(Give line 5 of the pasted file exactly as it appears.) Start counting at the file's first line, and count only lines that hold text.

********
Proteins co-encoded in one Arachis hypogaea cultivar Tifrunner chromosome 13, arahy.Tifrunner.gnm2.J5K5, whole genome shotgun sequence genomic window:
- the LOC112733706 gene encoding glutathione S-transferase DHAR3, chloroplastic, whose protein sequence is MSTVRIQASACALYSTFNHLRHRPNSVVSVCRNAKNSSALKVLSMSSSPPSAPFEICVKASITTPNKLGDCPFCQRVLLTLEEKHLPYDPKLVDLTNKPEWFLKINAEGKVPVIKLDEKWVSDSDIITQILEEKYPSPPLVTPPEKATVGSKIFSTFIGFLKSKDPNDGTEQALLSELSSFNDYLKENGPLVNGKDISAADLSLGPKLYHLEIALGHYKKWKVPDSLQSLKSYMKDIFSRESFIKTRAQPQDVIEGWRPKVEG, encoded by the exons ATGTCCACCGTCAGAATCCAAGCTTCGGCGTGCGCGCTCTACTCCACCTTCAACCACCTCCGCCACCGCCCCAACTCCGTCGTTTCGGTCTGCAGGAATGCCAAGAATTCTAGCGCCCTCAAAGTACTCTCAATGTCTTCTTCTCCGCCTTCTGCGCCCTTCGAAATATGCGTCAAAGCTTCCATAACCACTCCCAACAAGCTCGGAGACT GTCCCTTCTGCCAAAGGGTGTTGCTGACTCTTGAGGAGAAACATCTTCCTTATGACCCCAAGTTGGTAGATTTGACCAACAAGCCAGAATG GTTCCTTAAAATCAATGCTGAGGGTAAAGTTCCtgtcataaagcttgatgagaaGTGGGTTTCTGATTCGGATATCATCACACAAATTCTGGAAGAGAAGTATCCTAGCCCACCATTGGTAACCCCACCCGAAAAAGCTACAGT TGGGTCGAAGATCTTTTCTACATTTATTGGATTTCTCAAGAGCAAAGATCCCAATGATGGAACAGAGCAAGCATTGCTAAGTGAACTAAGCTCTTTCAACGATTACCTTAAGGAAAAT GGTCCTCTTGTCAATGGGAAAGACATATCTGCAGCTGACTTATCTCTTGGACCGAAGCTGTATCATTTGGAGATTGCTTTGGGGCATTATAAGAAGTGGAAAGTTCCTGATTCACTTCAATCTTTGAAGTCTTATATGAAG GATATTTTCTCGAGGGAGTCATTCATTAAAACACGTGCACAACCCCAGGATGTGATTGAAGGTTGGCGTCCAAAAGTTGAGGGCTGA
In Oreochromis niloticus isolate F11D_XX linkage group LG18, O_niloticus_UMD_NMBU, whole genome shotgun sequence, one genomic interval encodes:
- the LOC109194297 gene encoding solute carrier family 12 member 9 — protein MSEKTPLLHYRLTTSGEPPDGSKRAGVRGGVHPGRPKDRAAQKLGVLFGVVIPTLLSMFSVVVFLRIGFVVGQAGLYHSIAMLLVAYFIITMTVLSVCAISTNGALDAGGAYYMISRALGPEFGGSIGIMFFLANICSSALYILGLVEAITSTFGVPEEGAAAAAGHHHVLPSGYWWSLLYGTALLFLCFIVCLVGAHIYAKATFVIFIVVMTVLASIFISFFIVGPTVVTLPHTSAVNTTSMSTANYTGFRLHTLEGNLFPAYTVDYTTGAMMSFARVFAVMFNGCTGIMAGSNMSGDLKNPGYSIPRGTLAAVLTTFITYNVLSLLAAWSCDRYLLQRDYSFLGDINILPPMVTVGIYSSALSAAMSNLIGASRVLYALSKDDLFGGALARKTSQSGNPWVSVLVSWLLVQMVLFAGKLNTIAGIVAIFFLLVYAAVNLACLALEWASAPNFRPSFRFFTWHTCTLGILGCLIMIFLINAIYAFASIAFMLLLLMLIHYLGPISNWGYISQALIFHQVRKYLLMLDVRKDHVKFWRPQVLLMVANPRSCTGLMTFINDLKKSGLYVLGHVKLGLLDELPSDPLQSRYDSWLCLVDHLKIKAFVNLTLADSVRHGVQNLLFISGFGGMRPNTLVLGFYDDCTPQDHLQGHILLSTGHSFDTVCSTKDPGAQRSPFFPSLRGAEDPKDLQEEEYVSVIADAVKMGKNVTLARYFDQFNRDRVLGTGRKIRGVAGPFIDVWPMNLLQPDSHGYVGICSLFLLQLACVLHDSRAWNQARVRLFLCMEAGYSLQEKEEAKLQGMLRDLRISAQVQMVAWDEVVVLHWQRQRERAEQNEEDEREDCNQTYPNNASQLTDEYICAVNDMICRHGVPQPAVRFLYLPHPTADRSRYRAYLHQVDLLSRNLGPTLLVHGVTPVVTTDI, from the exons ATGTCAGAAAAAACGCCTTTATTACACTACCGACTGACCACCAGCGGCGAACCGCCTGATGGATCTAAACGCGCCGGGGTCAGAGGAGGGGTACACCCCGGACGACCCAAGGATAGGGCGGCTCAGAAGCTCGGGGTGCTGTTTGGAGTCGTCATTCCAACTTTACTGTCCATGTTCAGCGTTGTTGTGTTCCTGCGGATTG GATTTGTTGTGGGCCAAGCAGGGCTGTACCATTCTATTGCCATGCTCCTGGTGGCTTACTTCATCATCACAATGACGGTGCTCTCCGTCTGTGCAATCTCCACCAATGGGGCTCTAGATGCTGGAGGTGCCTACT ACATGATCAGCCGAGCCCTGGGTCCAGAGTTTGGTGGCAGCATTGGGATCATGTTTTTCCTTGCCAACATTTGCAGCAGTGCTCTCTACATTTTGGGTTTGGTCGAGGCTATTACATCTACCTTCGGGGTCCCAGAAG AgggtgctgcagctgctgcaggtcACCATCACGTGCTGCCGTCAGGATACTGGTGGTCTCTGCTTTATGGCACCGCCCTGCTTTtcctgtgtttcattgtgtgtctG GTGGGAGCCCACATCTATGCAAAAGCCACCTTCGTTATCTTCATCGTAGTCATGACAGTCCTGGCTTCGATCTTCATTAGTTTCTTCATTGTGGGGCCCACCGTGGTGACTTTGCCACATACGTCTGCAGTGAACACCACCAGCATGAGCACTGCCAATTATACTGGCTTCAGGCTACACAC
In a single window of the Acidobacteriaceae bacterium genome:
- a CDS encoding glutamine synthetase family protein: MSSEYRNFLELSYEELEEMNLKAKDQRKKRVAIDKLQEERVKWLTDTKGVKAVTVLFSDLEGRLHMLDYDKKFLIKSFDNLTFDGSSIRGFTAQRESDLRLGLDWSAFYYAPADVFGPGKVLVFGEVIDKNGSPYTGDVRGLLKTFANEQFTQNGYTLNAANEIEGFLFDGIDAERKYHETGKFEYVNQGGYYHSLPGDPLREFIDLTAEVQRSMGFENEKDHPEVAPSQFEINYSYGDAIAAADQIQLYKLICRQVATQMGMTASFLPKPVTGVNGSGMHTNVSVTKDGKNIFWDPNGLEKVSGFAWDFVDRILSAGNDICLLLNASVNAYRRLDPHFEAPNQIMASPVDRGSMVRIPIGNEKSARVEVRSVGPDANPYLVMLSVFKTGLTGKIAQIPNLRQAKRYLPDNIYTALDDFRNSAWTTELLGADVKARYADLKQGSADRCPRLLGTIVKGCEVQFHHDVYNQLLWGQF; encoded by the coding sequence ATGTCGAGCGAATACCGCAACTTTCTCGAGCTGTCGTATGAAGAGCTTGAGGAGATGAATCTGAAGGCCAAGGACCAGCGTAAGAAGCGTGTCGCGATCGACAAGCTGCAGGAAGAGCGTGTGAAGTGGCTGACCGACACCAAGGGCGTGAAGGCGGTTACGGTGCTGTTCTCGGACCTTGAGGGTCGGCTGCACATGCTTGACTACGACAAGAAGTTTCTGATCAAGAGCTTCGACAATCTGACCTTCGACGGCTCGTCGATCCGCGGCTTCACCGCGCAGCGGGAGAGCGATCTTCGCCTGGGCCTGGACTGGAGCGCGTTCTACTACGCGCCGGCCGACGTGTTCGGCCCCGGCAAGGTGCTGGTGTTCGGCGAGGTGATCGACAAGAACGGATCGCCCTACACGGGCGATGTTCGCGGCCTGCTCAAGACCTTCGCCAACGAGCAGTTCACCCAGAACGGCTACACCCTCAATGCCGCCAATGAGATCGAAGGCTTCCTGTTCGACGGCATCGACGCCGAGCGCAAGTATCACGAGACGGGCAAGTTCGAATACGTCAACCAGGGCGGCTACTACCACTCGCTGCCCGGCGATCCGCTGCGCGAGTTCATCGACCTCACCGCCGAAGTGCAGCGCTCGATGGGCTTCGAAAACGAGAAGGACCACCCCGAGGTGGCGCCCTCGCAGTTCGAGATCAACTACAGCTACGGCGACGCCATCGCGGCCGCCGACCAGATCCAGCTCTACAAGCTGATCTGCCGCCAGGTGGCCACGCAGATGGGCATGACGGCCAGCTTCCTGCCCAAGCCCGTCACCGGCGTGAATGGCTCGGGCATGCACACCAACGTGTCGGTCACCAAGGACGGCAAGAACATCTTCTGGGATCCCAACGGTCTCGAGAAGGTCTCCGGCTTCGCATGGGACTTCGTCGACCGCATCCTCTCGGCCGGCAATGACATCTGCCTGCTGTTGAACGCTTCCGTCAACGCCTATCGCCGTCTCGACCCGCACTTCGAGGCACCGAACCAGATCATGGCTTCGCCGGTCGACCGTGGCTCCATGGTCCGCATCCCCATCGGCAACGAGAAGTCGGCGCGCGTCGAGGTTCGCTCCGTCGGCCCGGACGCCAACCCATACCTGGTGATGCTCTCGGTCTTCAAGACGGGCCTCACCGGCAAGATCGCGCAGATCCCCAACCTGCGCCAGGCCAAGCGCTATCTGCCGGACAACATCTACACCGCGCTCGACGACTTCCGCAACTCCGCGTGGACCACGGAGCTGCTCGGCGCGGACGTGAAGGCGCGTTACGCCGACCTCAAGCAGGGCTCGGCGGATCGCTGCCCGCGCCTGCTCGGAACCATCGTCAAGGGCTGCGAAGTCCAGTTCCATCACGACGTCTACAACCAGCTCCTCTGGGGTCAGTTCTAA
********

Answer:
In a single window of the Acidobacteriaceae bacterium genome: